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Chlorite Group

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2 - 2½
A group of mostly monoclinic (also triclinic or orthorhombic) micaceous phyllosilicate minerals with a structure consisting of T-O-T layers with two layers having their silicate tetrahedral apices pointing towards each other, separated by an interlayer that may be simple octahedrally coordinated cations or which may be a brucite-*like* layer of two sheets of closely packed OH groups with the interstices between sheets providing the octahedral cordination site; the T-O-T layers and interlayer are bonded by electrostatic and hydrogen bonding forces; as the "a" and "b" directions of the T-O-T layer may be oriented to the interlayer "a" and "b" directions in twelve different stacking sequences, resulting in twelve different polytype possibilities (not all of which have been found in Nature yet for each species).

The general formula may be stated A5-6T4Z18, where A = Al, Fe2+, Fe3+, Li, Mg, Mn, or Ni, while T = Al, Fe3+, Si, or a combination of them, and Z = O and/or OH.

The most common species in the chlorite group are clinochlore and chamosite.

The Árkai index (ÁI; Árkai, 1991) is an index for the estimation of very low metamorphic grade in rocks, based on the evolution of chlorite. It is often used to complement the Kübler index (KI), earlier called the 'illite crystallinity' for the characterisation of pelites, and can also be applied in metabasites.

Classification of Chlorite Group

Physical Properties of Chlorite Group

Hardness (Mohs):
2 - 2½
2.6 - 3.3 g/cm3 (Measured)    

Crystallography of Chlorite Group

Crystal System:

Relationship of Chlorite Group to other Species

Group Members:
Baileychlore (Zn,Fe2+,Al,Mg)6(Si,Al)4O10(OH)8
Borocookeite Li1+3xAl4-x(BSi3O10)(OH)8
Chamosite (Fe2+,Mg,Al,Fe3+)6(Si,Al)4O10(OH,O)8
Clinochlore Mg5Al(AlSi3O10)(OH)8
Cookeite (Al2Li)Al2(AlSi3O10)(OH)8
Donbassite Al4.33(AlSi3O10)(OH)8
Franklinfurnaceite Ca2Fe3+Mn32+Mn3+(Zn2Si2O10)(OH)8
Glagolevite Na(Mg,Al)6(AlSi3O10)(OH,O)8
Gonyerite (Mn2+,Mg)5Fe3+(Fe3+Si3O10)(OH)8
Nimite (Ni,Mg,Al)6((Si,Al)4O10)(OH)8
Orthochamosite (Fe2+,Mg,Fe3+)5Al(AlSi3O10)(OH,O)8
Pennantite Mn52+Al(AlSi3O10)(OH)8
Sudoite Mg2Al3(Si3Al)O10)(OH)8

Other Names for Chlorite Group

Name in Other Languages:
Simplified Chinese:绿泥石族

Other Information

Health Risks:
No information on health risks for this material has been entered into the database. You should always treat mineral specimens with care.

References for Chlorite Group

Reference List:
Dodge, F.C.W. (1973): Chlorites from the granitic rocks of the central Sierra Nevada batholith. Mineralogical Magazine, 39, 58-64.

Post, J.L. and Janke, N.C. (1974): Properties of “swelling chlorite” in some Mesozoic formations of California. Clays and Clay Minerals, 22, 67-77.

Hazen, R.M. and Finger, L.W. (1978): The crystal structures and compressibilities of layer minerals at high pressure. II. Phlogopite and chlorite. American Mineralogist, 63, 293-296.

S. Durovic, K. Dornberger-Schiff and Z. Weiss (1983): Chlorite polytypism. I. OD interpretation and polytype symbolism of chlorite structures. Acta Crystallogr. B39, 547-552.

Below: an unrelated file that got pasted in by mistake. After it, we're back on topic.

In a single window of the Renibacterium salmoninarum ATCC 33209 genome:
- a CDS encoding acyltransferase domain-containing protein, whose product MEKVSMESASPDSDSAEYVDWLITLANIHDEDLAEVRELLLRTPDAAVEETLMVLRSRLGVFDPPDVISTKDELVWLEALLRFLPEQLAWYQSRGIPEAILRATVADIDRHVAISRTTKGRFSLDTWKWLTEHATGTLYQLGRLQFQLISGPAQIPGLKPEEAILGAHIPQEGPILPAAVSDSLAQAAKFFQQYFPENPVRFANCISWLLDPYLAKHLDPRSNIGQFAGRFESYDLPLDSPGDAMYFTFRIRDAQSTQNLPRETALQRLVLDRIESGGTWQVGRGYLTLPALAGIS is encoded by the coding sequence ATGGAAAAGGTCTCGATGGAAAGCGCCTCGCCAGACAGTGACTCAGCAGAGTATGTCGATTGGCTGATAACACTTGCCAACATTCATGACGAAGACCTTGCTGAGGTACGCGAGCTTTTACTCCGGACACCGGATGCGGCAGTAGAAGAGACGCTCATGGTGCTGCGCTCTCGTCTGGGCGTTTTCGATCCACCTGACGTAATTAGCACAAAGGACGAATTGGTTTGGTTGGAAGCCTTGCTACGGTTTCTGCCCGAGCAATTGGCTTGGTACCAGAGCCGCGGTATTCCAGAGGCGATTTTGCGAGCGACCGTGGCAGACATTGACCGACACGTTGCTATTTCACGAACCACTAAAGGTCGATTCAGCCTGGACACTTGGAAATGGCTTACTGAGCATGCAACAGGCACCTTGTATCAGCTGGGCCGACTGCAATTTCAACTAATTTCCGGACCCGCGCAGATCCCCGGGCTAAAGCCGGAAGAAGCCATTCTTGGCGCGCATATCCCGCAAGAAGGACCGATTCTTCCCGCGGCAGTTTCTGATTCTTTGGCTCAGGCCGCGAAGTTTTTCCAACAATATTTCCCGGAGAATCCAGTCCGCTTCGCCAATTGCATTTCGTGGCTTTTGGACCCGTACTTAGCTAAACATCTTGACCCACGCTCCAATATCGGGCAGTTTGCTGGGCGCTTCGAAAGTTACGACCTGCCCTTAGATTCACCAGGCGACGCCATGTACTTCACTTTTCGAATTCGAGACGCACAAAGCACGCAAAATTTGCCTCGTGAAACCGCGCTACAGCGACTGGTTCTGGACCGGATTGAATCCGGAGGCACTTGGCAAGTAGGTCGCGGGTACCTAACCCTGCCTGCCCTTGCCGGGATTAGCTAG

Spinnler, G.E. (1985): HRTEM study of antigorite, pyroxene-serpentine reactions and chlorite, 248 p. PhD Thesis, Arizona State University, Tempe, Arizona.

Schreyer, W., Fransolet, A.M., and Abraham, K. (1986): A miscibility gap in trioctahedral Mn-Mg-Fe chlorites: evidence from the Lienne Valley manganese deposit, Ardennes, Belgium. Contributions to Mineralogy and Petrology, 94, 333-342.

Bailey, S. W. (1988): Chlorites: Structures and crystal chemistry. Reviews in Mineralogy 19, 347-403.

Wiewiora, A. & Weiss, Z. (1990): Crystallochemical classifications of phyllosilicates based on the unified system of projection of chemical composition: II. The chlorite group. Clay Minerals 25, 83-92.

Árkai, P. (1991): Chlorite crystallinity: an empirical approach and correlation with illite crystallinity, coal rank and mineral facies as exemplified by Palaeozoic and Mesozoic rocks of northeast Hungary. J. Metamorphic Geology 9, 723-734.

Hillier, S. and Velde, B. (1991): Octahedral occupancy and the chemical composition of disgenetic (low-temperature) chlorite. Clay Minerals, 26, 149-168.

De Caritat, P., Hutcheon, I. & Walshe, J.E. (1993): Chlorite geothermometry: a review. Clays and Clay Minerals, 41, 219-239.

Árkai, P. and Ghabrial, D. (1997): Chlorite crystallinity as an indicator of metamorphic grade of low-temperature meta-igneous rocks; a case study from the Bükk Mountains, Northeast Hungary. Clay Minerals, 32, 205-222.

Li, G., Peacor, D.R., and Essene, E.J. (1998) The formation of sulfides during alteration of biotite to chlorite-corrensite. Clays and Clay Minerals, 46, 649-657.

Lougear, A., M. Grodzicki, C. Bertoldi, A.X. Trautwein, K. Steiner, and G. Amthauer (2000): Mössbauer and molecular orbital study of chlorites. Physica and Chemistry of Minerals, 27, 258-269.

Bertoldi, C., Benisek, A., Cemic, L., and Dachs, E. (2001): The heat capacity of two natural chlorite group minerals derived from differential scanning calorimetry. Physics and Chemistry of Minerals, 28, 332-336.

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Localities for Chlorite Group

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